A Radical Theory of War
James Kelly Morningstar
Naval Institute Press, Annapolis, Maryland, 2017, 404 pages
Book Review published on: August 25, 2017
We all know there are few certainties in life, and most that do exist are not very pleasant to think about. One thing that has almost entered the realm of certainty (and may or may not be pleasant to think about) is that another book focused on George Patton, Douglas MacArthur, or Dwight Eisenhower will inevitably be written in the near future. Like most of you, I wonder if there is anything left to be addressed on these men. However, I believe author James Kelly Morningstar may have found a niche on Patton that has not been significantly pursued in his excellent book, Patton’s Way: A Radical Theory of War.
Morningstar has not attempted to place an additional standard Patton biography on the market. This in itself is important, since the world clearly does not need another Patton biography. Instead, he has narrowed his focus on Patton to two specific aspects. First, Morningstar keys on the warfighting philosophy of Patton and how he executed this philosophy during World War II. Second, the author takes that philosophy and examines its impact on the U.S. Army since the end of the war to present.
Morningstar articulates his focus with readers in his opening paragraph. He writes,
Much has been said about George S. Patton Jr. regarding his leadership, life, and accomplishments. Still, as a practitioner of war, Patton has been misunderstood. His success was a result not of bravado but of a well-thought-out and highly developed way of war, one of variance with accepted doctrine and often practiced in the face of interference by more conventional commanders. This book is an attempt to correct the record—to illuminate the principles at work in his methods and to demonstrate their real contribution to both the effort in World War II and the development of postwar U.S. Army doctrine.
In dissecting Patton’s warfighting philosophy, the author focuses on four principles that he contends were the core of Patton’s mindset. These were targeting the enemy’s morale through shock, utilizing highly practiced combined-arms mechanized columns, relying on mission tactics and flexible command and control, and employing multilayered and synthesized intelligence systems to identify enemy capabilities and weak spots. Morningstar dedicates a complete chapter to addressing each principle, and he provides numerous examples from World War II in which these principles were exhibited. Readers will find Morningstar has superbly researched and articulated these principles, and he utilizes several graphs and maps in support.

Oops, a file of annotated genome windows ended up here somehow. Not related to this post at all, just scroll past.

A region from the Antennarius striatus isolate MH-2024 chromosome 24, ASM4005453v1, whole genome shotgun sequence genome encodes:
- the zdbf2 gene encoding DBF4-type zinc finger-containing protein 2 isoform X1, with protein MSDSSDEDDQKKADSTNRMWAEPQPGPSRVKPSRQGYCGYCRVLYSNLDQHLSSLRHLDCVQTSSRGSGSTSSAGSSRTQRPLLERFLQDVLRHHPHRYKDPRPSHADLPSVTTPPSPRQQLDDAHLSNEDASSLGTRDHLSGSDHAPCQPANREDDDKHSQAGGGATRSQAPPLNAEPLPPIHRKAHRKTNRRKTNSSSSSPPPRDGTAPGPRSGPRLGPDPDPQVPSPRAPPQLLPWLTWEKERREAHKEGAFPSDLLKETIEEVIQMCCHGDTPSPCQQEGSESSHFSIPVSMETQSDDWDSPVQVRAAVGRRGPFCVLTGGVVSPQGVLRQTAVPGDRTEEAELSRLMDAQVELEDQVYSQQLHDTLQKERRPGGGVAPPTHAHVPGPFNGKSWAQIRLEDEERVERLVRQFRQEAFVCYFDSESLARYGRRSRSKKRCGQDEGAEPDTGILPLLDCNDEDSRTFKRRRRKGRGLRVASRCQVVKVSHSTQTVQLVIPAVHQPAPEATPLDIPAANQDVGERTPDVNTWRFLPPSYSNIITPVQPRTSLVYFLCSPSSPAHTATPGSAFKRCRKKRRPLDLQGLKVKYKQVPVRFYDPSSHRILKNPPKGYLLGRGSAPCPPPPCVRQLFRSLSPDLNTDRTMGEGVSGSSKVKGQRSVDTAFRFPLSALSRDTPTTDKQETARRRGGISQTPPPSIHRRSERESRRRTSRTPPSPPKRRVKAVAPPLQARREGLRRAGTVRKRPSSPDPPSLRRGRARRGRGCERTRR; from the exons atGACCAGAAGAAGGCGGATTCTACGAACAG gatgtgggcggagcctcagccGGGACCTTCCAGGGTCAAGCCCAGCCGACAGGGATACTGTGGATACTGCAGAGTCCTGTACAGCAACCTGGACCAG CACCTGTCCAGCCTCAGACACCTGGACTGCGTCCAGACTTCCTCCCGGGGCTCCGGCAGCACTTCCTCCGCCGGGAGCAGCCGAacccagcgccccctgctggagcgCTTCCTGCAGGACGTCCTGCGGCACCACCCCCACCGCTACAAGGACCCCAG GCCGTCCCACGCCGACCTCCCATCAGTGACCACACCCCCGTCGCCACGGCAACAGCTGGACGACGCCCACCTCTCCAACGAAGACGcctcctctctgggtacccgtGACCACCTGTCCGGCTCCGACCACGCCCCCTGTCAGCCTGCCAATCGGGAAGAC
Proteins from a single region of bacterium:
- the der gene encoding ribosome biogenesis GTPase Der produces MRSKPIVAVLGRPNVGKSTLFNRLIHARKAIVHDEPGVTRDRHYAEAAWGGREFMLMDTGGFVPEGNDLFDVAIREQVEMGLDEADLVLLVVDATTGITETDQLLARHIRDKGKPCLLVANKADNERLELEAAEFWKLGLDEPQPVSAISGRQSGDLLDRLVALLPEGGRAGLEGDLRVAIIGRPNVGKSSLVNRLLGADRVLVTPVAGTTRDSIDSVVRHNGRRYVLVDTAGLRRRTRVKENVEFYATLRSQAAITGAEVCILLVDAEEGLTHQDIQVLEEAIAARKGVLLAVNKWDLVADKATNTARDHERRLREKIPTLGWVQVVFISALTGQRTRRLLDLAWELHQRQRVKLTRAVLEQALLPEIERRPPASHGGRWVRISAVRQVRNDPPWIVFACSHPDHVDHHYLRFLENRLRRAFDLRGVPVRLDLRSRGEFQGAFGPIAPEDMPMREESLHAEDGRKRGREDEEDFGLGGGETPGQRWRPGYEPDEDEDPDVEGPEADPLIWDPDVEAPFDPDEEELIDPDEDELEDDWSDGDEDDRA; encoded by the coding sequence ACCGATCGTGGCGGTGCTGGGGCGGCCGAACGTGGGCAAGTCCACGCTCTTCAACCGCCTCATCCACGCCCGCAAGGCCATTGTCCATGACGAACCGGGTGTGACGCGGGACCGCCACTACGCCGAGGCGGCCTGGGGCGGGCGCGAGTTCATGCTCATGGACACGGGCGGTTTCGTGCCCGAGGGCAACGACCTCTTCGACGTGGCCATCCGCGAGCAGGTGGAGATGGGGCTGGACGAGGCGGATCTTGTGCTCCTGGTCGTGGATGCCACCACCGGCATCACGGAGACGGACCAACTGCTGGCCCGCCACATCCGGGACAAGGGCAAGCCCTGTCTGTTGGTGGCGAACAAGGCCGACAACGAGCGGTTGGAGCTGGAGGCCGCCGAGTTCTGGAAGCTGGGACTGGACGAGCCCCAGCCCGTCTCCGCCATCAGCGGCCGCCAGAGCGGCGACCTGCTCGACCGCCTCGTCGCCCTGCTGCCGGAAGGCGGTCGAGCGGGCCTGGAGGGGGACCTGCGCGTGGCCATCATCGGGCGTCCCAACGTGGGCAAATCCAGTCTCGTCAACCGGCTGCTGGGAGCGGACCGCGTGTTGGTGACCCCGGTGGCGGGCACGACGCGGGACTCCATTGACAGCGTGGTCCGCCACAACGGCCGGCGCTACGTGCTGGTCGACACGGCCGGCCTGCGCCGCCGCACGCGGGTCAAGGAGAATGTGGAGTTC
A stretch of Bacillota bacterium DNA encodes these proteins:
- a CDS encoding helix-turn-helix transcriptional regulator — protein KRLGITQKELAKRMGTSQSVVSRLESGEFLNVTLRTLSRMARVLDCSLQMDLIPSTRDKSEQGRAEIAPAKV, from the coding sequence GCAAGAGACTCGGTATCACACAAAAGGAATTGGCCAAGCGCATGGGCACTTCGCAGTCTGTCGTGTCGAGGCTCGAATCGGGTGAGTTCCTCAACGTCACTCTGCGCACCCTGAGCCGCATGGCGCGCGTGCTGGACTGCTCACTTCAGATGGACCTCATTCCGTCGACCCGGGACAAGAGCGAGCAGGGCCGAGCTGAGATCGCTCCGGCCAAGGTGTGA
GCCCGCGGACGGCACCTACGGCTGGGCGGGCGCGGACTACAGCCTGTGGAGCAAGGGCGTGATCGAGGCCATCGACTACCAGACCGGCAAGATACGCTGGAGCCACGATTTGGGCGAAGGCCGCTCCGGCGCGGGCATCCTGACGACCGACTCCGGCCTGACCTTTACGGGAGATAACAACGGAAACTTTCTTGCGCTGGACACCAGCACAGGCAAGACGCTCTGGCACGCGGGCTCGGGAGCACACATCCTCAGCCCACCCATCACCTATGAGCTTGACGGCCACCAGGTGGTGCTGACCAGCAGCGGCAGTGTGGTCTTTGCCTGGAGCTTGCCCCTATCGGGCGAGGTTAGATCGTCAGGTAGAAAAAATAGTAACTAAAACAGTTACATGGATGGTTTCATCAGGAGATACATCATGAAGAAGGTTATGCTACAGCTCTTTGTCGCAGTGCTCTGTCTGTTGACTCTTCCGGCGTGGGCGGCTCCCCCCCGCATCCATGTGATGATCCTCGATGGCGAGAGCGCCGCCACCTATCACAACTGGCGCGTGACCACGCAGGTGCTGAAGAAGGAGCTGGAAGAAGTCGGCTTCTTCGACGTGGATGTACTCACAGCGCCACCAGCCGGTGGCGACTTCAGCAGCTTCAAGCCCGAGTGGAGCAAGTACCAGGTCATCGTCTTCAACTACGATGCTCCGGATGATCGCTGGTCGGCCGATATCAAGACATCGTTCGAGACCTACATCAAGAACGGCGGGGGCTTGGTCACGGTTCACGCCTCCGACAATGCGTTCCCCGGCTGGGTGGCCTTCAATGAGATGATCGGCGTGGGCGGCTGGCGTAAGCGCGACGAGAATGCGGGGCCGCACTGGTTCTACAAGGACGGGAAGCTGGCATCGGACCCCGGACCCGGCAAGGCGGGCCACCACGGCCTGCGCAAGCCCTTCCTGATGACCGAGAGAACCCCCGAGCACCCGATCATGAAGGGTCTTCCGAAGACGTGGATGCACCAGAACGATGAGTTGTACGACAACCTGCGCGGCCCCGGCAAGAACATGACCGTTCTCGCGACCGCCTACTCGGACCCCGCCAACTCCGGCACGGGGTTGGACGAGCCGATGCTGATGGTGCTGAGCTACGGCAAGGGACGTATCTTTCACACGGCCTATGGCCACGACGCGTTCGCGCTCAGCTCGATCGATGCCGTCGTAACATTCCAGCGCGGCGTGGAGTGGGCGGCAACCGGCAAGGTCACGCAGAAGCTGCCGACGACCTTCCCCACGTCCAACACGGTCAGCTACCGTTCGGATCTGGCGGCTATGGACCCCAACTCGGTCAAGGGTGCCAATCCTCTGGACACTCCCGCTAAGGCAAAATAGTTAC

To tie in these principles, and Patton’s entire warfighting mindset, he employs the breakout from Normandy as a case study. Within this analysis, he organizes his study into two sections. In the first, he explores the thought process and planning Patton went through once he became Third Army commander and received his mission. In the second, he addresses the operations of Third Army after it entered the fight in Europe along with Patton’s decision making and planning on the battlefield. In combination, this is highly effective in reinforcing Morningstar’s thesis.
Although the above portions of the volume are outstanding, it is the beginning and concluding chapters that are the real strengths. The opening chapter, “Legends and Lies,” takes aim at numerous perceptions and opinions of Patton by World War II senior leaders and military historians. Morningstar tackles an eclectic group of topics that include personality traits; use of doctrine; employment of infantry, mechanized infantry, and tanks; planning methods; and aggressiveness on the battlefield. Although readers will surely sense that the author clearly resides in the pro-Patton camp in these discussions, he strives for a balanced approach in his analysis. Obviously, it is extremely challenging to write about such a polarizing figure.
In the book’s final two chapters, “Death and Resurrection” and “The Limits of Legacy,” Morningstar analyzes the influence of Patton on Army doctrine and warfighting since the end of World War II. He discusses conflicts, wars, and time periods where Patton’s ideas had a huge impact. In particular, he singles out the development of AirLand Battle doctrine in the 1980s and its subsequent employment during the first Gulf War. He opines that in the Vietnam War and the recent wars of Iraq and Afghanistan, Patton’s influence was negligible. As he states, “But Patton is not alive today. Neither is an understanding of his methods.”
In summary, Morningstar has crafted a volume that is clearly a fresh and intriguing look at Patton. This is not one of numerous Patton biographies on the market that simply highlight incidents in his life and take a positive or negative stance on Patton; instead, it is an extremely focused volume that is true scholarship on the man. Patton’s Way is unquestionably a welcome addition to the ever-increasing collection of books written on Patton.
Book Review written by: Frederick A. Baillergeon, Fort Leavenworth, Kansas